Security concerns increase with home working
Amid the Coronavirus scare, employees everywhere are packing their laptops and working remotely.
Different organisations have different remote-working policies. While some have strict security protocols, others are more permissive, and often careless in some regards.
Employees must nonetheless be cautious when connecting to the company infrastructure from home, protecting not only their employers, but also themselves from cyber attack.
Today, we outline six golden rules every employee should abide by when working from home.
1. Prepare your PC or Mac, get it ready to be productive.
In many cases, remote workers can’t authorise their access to data from outside the company’s infrastructure. Before taking your company-issued laptop home, change your password. If your operating system has been nagging you to renew your login credentials, be sure to do so while you’re still at the office and avoid being locked out of the infrastructure while working remotely. Also, check if your organisation’s VPN is installed and properly configured.
2. Use VPN – to connect to your companies network and file storage.
Before starting work, connect to your company’s VPN (Virtual Private Network). Avoid anything other than your company-sanctioned VPN client and avoid using any other means of connecting to your infrastructure. Remember that most other Remote Desktop Clients are likely to be in violation of IT policies you have in place at work. Also, it is usually a good idea not to enable Remote Desktop Protocol and expose it over the Internet on any company computer.
If your company does not have a VPN, then you could look at Bitdefender VPN, which is part of the excellent anti-virus offerings of Bitdefender. This is ideal for a Mac by the way. Just do a search for Bitdefender.
For Windows, the main thing to do is to ensure it is running the latest version of Windows as the anti-virus (Windows Security) that is part of that is fairly good. As for a VPN maybe look at Express VPN, this looks very good and has some excellent reviews.
3. Don’t mix business with pleasure
Don’t use personal gadgets for work, and don’t use your work laptop for personal affairs (like social networking or online shopping). Using personal services on your work devices can generate conflicts with your work environment, apps and services. A single unintended copy-paste of work material can violate data protection laws, like GDPR. The same goes if you accidentally send a work file containing confidential information to someone in your Facebook chat window.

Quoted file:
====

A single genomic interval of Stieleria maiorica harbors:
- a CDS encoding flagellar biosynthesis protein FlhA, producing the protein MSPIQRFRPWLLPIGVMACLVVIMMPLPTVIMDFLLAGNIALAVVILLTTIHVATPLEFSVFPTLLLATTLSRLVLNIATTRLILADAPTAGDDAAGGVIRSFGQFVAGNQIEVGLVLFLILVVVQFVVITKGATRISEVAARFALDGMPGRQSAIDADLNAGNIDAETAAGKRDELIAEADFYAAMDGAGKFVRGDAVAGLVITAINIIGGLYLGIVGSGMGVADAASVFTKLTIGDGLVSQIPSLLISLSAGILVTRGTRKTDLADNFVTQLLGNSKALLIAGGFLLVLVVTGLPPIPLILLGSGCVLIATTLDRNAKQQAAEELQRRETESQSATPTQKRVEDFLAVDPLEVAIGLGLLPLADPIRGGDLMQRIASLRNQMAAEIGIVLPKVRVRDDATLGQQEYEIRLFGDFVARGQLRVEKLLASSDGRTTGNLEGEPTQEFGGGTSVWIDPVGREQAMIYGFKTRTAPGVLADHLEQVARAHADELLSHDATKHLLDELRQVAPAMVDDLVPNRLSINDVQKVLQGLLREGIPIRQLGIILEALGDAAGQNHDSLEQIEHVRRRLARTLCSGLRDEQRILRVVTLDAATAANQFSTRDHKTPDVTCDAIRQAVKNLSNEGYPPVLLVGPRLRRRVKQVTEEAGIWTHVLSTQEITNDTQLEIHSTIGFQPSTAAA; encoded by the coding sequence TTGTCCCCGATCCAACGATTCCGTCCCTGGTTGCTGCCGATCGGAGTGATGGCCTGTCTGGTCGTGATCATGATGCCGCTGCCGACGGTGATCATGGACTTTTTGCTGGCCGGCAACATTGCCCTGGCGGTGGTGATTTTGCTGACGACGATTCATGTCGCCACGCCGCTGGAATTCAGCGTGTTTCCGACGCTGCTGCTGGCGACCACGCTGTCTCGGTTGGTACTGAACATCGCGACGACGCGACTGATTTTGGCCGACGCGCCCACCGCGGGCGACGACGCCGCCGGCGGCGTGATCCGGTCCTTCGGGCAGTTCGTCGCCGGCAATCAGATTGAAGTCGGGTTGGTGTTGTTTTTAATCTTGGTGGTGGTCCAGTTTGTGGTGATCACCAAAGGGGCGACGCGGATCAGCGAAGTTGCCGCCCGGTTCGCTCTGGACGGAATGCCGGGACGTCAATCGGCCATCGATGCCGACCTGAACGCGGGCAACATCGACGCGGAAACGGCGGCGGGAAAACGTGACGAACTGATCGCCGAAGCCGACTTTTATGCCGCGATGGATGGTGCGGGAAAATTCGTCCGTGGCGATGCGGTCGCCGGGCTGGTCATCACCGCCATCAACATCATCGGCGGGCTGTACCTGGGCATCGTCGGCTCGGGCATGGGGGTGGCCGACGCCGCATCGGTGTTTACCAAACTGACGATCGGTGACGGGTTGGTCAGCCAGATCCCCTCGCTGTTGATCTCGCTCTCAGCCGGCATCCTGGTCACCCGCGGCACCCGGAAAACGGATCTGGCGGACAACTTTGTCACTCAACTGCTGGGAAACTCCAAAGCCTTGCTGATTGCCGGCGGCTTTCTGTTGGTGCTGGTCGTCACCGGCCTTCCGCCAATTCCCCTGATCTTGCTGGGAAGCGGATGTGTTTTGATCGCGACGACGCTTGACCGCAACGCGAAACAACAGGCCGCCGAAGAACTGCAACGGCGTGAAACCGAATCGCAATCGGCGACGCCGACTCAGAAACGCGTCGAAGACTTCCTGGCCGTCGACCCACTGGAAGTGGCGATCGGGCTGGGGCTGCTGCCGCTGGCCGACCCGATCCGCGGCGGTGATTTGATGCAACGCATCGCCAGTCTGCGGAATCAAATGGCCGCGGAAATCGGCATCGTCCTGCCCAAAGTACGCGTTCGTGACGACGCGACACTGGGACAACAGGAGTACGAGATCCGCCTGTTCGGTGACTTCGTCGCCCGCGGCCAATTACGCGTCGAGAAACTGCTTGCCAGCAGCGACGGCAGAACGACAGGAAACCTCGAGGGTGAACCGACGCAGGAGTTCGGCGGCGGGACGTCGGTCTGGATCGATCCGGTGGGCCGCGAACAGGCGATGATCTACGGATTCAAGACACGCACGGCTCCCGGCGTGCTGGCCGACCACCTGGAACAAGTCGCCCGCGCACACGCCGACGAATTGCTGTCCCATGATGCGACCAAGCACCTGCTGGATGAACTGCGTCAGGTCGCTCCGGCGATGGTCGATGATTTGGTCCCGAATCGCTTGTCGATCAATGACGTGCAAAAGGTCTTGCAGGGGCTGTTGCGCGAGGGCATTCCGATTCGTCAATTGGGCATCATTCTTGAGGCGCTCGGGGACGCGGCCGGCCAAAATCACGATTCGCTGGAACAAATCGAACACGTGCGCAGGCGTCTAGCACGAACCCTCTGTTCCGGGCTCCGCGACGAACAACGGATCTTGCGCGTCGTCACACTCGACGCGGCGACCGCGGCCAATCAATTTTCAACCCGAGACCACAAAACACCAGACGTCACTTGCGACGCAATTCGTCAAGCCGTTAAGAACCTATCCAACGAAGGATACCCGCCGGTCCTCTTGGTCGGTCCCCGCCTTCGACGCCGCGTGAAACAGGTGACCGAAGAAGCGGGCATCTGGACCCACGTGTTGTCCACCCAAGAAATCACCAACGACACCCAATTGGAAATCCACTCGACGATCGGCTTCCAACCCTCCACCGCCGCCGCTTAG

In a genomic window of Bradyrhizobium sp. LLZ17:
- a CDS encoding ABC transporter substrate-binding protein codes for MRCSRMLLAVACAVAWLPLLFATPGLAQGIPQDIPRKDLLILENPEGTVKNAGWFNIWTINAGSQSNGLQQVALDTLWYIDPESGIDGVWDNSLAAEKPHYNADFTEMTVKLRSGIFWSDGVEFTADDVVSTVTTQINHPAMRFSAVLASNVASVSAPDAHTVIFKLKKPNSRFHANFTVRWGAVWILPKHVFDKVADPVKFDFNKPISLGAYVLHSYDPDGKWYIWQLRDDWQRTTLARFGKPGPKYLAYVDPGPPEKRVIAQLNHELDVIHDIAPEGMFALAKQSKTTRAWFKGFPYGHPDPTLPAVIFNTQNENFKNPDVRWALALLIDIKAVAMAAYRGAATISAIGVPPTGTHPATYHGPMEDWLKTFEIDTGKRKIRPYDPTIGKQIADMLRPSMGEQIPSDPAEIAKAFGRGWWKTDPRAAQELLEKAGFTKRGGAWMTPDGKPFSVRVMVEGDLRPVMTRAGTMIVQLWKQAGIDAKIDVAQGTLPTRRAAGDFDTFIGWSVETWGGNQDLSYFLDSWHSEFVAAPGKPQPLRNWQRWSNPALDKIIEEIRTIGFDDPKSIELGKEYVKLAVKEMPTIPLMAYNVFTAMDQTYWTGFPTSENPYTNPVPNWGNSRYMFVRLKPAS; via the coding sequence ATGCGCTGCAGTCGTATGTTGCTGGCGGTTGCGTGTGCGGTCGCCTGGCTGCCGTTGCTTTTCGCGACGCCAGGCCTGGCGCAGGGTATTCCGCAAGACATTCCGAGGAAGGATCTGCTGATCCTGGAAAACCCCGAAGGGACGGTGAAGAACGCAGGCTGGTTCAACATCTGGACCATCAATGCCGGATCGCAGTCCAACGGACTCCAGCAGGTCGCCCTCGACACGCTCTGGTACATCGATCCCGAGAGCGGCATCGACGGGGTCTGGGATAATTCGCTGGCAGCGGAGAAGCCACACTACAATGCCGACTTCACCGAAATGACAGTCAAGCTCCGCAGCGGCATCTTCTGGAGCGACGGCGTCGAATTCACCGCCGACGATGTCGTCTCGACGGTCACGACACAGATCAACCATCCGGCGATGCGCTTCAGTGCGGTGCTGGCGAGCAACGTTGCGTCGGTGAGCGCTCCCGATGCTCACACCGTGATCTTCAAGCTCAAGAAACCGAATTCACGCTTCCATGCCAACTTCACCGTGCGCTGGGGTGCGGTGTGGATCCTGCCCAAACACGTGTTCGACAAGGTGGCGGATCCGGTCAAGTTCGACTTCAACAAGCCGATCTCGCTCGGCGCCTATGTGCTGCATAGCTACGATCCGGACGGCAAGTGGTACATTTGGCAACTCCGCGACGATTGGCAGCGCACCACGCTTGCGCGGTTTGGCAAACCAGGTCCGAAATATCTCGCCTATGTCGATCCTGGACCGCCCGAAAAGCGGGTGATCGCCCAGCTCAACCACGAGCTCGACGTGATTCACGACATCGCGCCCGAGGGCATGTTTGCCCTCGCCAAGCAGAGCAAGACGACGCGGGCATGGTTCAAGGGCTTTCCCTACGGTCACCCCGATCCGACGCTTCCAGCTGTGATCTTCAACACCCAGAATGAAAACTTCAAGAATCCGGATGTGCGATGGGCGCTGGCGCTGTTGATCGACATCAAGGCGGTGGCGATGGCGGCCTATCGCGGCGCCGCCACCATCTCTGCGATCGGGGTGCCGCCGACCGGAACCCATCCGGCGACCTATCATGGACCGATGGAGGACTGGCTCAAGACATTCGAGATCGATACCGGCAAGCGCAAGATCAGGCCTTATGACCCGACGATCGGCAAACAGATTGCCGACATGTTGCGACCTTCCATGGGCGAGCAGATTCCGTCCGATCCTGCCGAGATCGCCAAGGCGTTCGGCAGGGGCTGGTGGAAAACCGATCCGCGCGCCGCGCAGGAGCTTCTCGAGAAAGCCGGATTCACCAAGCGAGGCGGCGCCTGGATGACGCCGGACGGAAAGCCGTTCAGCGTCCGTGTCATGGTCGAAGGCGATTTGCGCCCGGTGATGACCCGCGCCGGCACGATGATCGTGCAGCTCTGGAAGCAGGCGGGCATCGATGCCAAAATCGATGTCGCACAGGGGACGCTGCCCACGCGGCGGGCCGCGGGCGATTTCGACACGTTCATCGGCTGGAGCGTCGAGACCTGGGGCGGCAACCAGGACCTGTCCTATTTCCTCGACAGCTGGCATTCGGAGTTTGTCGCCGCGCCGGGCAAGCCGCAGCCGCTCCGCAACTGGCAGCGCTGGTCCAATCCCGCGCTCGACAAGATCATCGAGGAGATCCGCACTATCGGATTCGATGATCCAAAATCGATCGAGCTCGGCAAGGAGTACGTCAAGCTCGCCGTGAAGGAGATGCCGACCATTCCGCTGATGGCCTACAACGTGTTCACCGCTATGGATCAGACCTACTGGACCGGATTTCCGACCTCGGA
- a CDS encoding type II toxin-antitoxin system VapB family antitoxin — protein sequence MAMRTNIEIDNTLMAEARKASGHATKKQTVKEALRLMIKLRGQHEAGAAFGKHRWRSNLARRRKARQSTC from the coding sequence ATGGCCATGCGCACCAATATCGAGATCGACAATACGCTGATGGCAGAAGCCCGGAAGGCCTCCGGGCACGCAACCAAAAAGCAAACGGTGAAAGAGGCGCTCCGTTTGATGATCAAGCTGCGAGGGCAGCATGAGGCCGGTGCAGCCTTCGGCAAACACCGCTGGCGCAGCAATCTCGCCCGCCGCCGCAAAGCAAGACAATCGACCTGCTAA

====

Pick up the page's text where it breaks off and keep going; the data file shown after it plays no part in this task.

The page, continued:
Your IT department has equipped your work laptop with safeguards and trip wires that sound alarms in case of human error. So, you should use your company-issued equipment strictly for work. Keep your personal affairs on your personal gizmos.
Also, remember to keep your work devices away from family members, especially the youngsters. Children are easily tricked into downloading malicious content on a device, which can compromise the device and, by extension, the company network.
4. Spot scams – you are being targeted now.
Trust me, and despite how awful this is, the coronavirus outbreak has provided lots of opportunity for bad actors to take advantage of home workers. Even your work laptop can end up on an uncharted website or receive a malicious email meant to trick you into divulging passwords or to install malware.
As soon as Australia recently went into their first phase of lockdown, the attacks started by the tens of thousands, hitting millions of IP addresses and looking to exploit vulnerabilities in home workers computers.
5. Remote workers must be vigilant.
Report any suspicious activity to your IT department. This way, you’re not only protecting yourself, but also any less-wary colleagues who may be targeted by the same scam.
Be particularly sceptical of emails purporting to come from your IT department.
Cybercriminals often take advantage of remote-work policies to trick employees into following IT-issued instructions, such as to change their password – when, in fact, they are being tricked into giving their password to the attacker. If you have any reason to believe the message doesn’t come from a legitimate source, contact your IT guys on a different channel, like instant messaging. Or just give them a call.
If you receive a telephone call from an unknown caller that eventually asks you to allow them remote access to your computer – slam the phone down, it’s a scam. Same if you see a “your computer is infected’ message on the screen. Do not click on anything, call your own IT support department.
6. Respect standard remote-work procedures
Don’t stray from your IT department’s security policies while working remotely.
Use the trusty VPN to patch into your company’s infrastructure and don’t tinker with the endpoint security tools installed on your work computer. If you’re unsure what a certain setting does, consult your IT guys first. For example, never disable multi-factor authentication (MFA), also known as two-factor authentication (2FA) for work apps and services. MFA/2FA is a strong blockade against potential hacks.